Most of the time you can just hold on center. The bullet isn't going to rise or fall all that much. But, to answer your question, on most big game cartridges you would hold high on a close shot if you centered your rifle in at 100 yards. The reason for this is, the bullet actually drops before it starts to rise. It is kinda like a well hit drive of a golf ball. If you watch it close enough, you will see it actually drop some before it starts to get some loft. This is the reason most golf tees are built on mounds and not level with the fairway. If you sight your rifle in at 100 yards, chances are it hasn't even started to drop yet. At 125 yards or so, it may even be a little high. At 50 yards it will be around an inch or so low. I have shot the same rifle now for over 15 years. It is a 7MM Mag and I know how it shoots from 10 yards to over 500 yards. I have all the confidence in the world with this gun. Generally, where I hunt, if I can see it, I can kill it!
Actually, the bullet doesn't "drop before it rises" or even rise for that sake. A bullet fired from a gun begins its decent to earth and "drops" the second it leaves the barrel. The only drop or rise you think you see is the deviation of the bullet's arc from the line of sight through the scope. This arc will cross the line of sight through the scope twice. Somewhere around 25 to 50 yards and again way out depending on your extended range zero. If you're zeroed at 100 yards, don't ever hold high at close range. The most your bullet can be below zero at very close range is the height of your scope above your bore. Normally that's 2.5 to 3 inches max at the muzzle and moves toward zero at that 25 to 50 point. That's well within the kill area of a deer's vitals. I swiped a photo to explain.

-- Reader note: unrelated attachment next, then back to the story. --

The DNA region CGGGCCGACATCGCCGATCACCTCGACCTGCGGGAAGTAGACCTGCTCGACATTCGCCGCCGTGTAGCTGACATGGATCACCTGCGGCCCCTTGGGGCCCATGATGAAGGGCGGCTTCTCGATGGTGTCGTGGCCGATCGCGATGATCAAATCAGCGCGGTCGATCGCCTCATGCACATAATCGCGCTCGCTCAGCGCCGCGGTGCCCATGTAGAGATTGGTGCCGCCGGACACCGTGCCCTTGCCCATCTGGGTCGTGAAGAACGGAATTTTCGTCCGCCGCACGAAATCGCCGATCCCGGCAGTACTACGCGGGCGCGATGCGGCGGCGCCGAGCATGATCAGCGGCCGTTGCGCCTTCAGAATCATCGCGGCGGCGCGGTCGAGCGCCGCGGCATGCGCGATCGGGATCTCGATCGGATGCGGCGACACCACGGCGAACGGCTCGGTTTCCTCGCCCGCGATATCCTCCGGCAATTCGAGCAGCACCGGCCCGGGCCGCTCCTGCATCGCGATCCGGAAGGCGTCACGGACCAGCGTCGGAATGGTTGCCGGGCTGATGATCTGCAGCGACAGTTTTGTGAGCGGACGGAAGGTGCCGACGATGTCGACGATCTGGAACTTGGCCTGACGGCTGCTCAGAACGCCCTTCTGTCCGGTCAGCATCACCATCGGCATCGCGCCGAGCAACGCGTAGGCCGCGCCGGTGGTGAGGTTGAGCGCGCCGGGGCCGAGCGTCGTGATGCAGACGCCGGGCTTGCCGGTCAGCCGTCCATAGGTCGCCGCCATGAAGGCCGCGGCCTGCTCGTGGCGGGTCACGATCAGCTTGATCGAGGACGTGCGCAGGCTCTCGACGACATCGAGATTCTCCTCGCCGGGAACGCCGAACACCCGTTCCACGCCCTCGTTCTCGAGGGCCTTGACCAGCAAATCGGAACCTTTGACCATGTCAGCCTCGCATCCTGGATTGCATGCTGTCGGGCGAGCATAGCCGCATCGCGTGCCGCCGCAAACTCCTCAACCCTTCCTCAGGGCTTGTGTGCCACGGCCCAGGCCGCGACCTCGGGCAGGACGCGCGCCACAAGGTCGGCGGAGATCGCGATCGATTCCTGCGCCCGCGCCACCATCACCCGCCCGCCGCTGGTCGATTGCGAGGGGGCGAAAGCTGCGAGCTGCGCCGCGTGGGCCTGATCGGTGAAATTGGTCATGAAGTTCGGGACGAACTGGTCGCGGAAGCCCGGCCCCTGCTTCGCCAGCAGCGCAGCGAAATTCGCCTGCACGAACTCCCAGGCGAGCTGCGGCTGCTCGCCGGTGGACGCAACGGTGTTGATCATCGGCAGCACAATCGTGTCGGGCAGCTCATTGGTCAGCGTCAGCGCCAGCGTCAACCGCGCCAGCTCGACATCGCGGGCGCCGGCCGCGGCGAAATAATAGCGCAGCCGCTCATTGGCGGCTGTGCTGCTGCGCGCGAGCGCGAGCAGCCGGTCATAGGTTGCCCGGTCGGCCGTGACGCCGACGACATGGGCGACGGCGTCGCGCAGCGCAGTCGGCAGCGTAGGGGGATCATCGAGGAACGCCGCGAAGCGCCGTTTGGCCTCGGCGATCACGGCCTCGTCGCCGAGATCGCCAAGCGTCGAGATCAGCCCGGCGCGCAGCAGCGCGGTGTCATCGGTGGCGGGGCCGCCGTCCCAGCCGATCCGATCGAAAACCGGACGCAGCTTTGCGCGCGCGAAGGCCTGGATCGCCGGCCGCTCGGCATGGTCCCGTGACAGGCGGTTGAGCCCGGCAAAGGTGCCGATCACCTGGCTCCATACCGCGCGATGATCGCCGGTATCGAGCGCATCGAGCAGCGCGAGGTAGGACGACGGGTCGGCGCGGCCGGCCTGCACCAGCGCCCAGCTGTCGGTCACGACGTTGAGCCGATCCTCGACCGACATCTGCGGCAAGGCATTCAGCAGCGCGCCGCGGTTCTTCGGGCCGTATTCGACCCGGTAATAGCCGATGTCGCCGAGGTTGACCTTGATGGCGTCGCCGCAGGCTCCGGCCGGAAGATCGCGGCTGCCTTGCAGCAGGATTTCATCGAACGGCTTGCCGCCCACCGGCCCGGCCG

As for .30-06 at close range. I've killed my share of deer with the 06. Took most with 165 grain Sierra Gamekings. I had one fragment a bunch through a front shoulder quartering towards shot. Killed the deer quick but that was the last I used of those rounds. Now I shoot Barnes TSX. I recovered one a couple years ago. Put a second bullet in a doe after she took the first bullet from my partner. Quartering away over 250 yards by a bit. Entered just behind the diaphram, raked both lungs, went past her shoulder, up the neck, and lodged just under the hide in her neck. Was mostly intact missing a couple petals. Quality performance in my book and she went down like a ton of bricks.
For the short range shots 150, 165, 180 grain doesn't matter. The construction of the bullet makes the difference. Some brands the 180's may hold together better, but put in the vitals they are all swift killers. Don't make the mistake of thinking one will always out perform the other because there's too many other factors involved. Just land it where it should go and that's all you can do.